Chamsur (Garden Cress)
This year we grew Chamsur seeds that we received from the Refugee Assistance and Immigration Services program at Catholic Social Services Alaska and the Nepali growers they work with. Known as Chamsur in Nepali, Rashad in Arabic, and Asaliya, Aleev, or Haloon (and probably other names!) across India - this garden cress is harvested for the seed, which is ground into a powder and added to water, or used whole on top of cooked greens or rice.
These garden cress seeds are sought out for their traditional medicinal benefits, especially for respiratory ailments, in addition to their pleasant peppery taste.
The Refugee Assistance and Immigration Services program at CSSAK plans to grow these seeds for our catalog next year, and they happily report that this Chamsur grows well even in cooler climates, such as their farm plots in Anchorage, Alaska!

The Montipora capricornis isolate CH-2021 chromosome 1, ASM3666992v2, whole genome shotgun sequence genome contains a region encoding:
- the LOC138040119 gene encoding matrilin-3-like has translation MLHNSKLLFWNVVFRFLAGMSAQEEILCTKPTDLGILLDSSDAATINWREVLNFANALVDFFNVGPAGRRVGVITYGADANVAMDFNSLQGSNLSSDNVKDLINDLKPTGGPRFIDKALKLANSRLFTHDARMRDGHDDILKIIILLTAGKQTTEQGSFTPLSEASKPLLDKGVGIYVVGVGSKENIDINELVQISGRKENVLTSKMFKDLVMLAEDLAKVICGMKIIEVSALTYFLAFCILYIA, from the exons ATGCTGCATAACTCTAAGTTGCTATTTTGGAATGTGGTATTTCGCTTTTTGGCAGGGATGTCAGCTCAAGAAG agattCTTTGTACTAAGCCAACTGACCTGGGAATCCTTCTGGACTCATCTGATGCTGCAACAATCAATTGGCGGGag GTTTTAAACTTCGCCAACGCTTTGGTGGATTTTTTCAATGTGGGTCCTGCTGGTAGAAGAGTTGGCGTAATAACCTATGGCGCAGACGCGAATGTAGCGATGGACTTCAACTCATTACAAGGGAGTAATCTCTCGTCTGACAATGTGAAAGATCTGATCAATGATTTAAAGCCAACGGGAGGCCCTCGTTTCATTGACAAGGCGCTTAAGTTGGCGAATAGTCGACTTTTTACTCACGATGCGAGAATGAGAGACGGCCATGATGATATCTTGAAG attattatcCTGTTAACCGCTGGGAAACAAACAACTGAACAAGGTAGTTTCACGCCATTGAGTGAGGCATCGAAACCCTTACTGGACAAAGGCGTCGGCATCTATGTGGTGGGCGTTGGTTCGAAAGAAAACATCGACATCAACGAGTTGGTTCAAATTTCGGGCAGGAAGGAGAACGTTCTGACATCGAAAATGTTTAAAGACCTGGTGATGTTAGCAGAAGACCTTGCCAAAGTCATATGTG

Days to maturity: 90 days to seed
Seeds per pack: 100
Germination rate: 96% on 09/28/2022
Planting / harvesting notes
Shallowly sow seeds directly in the ground as soon as the soil can be worked in the spring, and then every 8 to 10 days. For larger plants, thin to 4-8" apart, in rows 1' apart. This variety is grown for its seeds. Please see the seed keeping notes below for our suggestions on seed harvest and processing.
Seed keeping notes
Allow plants to bolt, and allow the flowers to fade and dry out. Harvest the entire flower stalk when it has dried fully, and lay it out somewhere away from rain and humidity so it can dry further. Whack the seed heads in a bucket to loosen the ripe seeds. Sift them out with a strainer, and winnow away the lightweight chaff with wind, breath, or a fan.